3. The points of view we hold about the issue or problem that the patient presents..

4. The assumptions that we hold to be true about the issue upon which we base our claims or beliefs.

5. The central concepts, ideas, principles and theories that we use in reasoning about the problem.

6. The evidence, data or information provided to support the claims we make about the issue or problem.

7. The interpretations, inferences, reasoning, and lines of formulated thought that lead to our conclusions.

8. The implications and consequences that follow from the positions we hold on the issue or problem.

Intellectual Traits and Habits of Thought

What makes the thinking of a medical assistant different from a doctor, a dentist or a nurse? In most cases, the medical assistant may be the first clinical person the patient encounters on arrival at a clinical facility. The medical assistant should treat the client in a professional manner and respond in a caring manner to the patient's needs.

To become a critical thinker one must be willing to suspend judgment until the other point of view is understood. Nurses come to reasoned judgments so that they can act competently in their clinical practice, so should medical assistants. They should continually monitor their thinking, questioning and reflecting on the quality of their work. Sloppy, superficial thinking leads to poor practice. Critical inquiry is an important quality for safe practice. Medical assistants must understand their role and limitations in the clinical setting practice and must be willing to attempt to seek answers from other professional staff.

Question-posing presupposes intellectual humility and a willingness to admit to one's areas of ignorance and intellectual curiosity. Perseverance, as well as willingness to seek answers, is the basis of an intellectual mind. Critical thinkers demonstrate open-mindedness and tolerance for others' views with constant sensitivity to the possibility of their own bias. This creates self-confidence in their well reasoned thoughts, skills and abilities.

Critical Thinking Skills and Abilities

Critical thinkers are skilful in applying intellectual skills for sound reasoning. These skills have been defined as information gathering, focusing, remembering, organizing, analyzing, generating, integrating and evaluating (Registered Nurse's Association of British Columbia, 1990). As medical assistants encounter increasingly more complex practical situations, they will be required to think through and reason about their role as medical assistants in greater depth and draw on deeper, more sophisticated comprehension of what it means to be a medical assistant in clinical practice.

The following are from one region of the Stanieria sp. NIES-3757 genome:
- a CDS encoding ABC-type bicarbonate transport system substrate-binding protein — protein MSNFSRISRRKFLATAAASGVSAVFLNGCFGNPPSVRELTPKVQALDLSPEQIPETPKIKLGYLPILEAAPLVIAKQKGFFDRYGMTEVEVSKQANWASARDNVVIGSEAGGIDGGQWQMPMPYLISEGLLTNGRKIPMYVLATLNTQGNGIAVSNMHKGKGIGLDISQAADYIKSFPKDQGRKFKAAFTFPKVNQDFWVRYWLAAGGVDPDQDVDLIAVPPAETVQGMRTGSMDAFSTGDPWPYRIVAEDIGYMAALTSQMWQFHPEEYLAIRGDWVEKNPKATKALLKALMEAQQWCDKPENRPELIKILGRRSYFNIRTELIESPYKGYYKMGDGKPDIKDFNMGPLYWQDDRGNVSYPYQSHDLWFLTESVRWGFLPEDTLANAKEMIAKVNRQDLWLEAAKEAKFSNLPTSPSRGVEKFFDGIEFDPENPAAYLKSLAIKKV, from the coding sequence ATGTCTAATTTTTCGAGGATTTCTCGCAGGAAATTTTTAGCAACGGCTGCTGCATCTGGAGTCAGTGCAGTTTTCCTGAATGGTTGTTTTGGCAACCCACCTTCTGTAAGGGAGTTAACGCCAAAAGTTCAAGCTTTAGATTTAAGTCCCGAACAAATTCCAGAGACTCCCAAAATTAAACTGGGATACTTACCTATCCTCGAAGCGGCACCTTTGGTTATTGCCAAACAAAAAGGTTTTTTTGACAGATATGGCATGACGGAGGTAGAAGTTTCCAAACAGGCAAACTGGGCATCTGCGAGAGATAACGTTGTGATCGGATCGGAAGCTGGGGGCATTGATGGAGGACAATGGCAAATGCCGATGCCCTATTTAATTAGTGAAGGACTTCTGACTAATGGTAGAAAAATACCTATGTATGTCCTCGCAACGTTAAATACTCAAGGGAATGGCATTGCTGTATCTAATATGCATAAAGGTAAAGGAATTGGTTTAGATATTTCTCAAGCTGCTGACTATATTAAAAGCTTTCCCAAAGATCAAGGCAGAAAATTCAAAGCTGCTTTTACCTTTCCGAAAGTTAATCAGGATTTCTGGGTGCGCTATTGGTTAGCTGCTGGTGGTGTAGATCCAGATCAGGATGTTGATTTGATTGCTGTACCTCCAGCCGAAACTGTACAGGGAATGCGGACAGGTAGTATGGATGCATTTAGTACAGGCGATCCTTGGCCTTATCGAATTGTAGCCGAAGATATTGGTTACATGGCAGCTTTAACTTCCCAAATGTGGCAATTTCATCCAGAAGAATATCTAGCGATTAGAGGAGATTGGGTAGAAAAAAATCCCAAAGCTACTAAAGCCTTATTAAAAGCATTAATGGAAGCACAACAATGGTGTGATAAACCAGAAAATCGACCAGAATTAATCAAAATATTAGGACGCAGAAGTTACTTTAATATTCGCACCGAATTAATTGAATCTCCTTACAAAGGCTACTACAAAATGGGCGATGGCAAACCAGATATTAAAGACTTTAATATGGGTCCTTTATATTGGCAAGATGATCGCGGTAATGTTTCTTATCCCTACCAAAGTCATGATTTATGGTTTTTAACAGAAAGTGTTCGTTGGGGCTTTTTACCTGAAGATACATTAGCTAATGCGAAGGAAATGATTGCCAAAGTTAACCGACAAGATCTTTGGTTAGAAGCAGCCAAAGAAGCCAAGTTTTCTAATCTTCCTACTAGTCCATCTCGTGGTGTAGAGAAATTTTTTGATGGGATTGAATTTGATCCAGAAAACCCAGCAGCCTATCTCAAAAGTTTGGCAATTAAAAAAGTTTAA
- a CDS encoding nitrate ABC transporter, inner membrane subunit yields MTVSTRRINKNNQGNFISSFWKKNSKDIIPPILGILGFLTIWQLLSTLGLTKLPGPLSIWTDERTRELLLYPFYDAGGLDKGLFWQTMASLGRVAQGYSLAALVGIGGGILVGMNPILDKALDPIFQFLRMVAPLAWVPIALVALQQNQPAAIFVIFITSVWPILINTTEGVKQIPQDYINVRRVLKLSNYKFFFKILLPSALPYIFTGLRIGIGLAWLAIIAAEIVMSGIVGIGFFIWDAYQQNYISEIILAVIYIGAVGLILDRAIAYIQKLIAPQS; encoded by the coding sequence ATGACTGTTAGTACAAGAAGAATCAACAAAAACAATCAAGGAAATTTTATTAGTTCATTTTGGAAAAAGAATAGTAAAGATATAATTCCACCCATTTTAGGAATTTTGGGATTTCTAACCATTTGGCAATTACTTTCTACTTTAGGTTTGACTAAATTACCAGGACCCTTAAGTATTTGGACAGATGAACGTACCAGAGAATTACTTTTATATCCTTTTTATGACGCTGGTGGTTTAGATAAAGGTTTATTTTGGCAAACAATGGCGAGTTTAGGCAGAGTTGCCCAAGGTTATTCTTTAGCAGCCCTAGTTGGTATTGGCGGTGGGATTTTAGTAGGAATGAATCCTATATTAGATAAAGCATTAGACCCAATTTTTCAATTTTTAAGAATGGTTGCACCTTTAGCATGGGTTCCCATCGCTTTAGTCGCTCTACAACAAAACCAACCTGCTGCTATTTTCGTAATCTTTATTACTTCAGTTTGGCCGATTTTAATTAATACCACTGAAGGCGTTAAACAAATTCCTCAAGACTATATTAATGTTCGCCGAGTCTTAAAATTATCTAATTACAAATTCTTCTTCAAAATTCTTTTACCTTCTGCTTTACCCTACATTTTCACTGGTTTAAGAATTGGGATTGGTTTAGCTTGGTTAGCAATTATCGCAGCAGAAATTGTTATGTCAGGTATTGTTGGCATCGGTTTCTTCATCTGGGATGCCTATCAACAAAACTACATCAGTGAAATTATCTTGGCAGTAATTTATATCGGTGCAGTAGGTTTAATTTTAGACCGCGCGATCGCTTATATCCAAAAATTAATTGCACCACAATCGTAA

To accomplish this goal, students are required to reason about medical assisting by reading, writing, listening and speaking critically.

Critical Thinking ... A Holistic Approach

Critical Listening: A mode of monitoring how we are listening so as to maximize our accurate understanding of what another person is saying.

Critical Thinking: 1) Disciplined, self-directed thinking which implies the perfection of thinking appropriate to a particular domain of thinking. 2) Thinking that displays master of intellectual skills and abilities. 3) The art of thinking is to make your thinking better: more clear, more accurate, or more defensible.

Critical Writing: Arrange ideas in some relationship to each other. When accuracy and truth are at issue, then we must understand what our thesis is, how we can support it, how we can elaborate it to make it intelligible to others, what objections can be raised to it from other points of view, what the limitations are to our point of view, and so forth. Disciplined writing requires disciplined thinking; disciplined thinking is achieved through disciplined writing.

Critical Reading: Critical reading is an active, intellectually engaged process in which the reader participates in an inner dialogue with the writer. Most people read uncritically and so miss some part of what is ex pressed while distorting other parts. A critical reader realizes the way in which reading, by its very nature, means entering into a point of view other than our own, the point of view of the writer. A critical reader actively looks for assumptions, key concepts and ideas, reasons and justifications, supporting examples, parallel experiences, implications and consequences, and any other structural features of the written text to interpret and assess it accurately and fairly. ( Paul, 1990, pp 554 & 545)

Critical Speaking: Critical speaking is an active process of expressing verbally a point of view, ideas and thoughts such that others attain an in-depth understanding of the speaker's personal perspective on an issue. Effective communication in the workplace will also enhance learning skills. Monitoring how we express ourselves verbally will ensure that we maximize accurate understanding of what we mean through active dialogue and openness to feedback on our views. (Heaslip, 1993).

Intellectual Standards and Criteria Used in Reviewing a Research Article

The medical assistant should be guided by the following questions in developing his/her assessment of the research article: This will improve the terms of its clarity, accuracy, precision, relevance, depth, breadth, logic, significance, and fairness--or lack thereof.

1. Question: Is the question at issue clear and unbiased?

2. Purpose: Is the purpose well-stated or implied? Is it clear and justifiable?

3. Information: Is relevant evidence, experiences and/or information essential to the issue cited? Is the information accurate?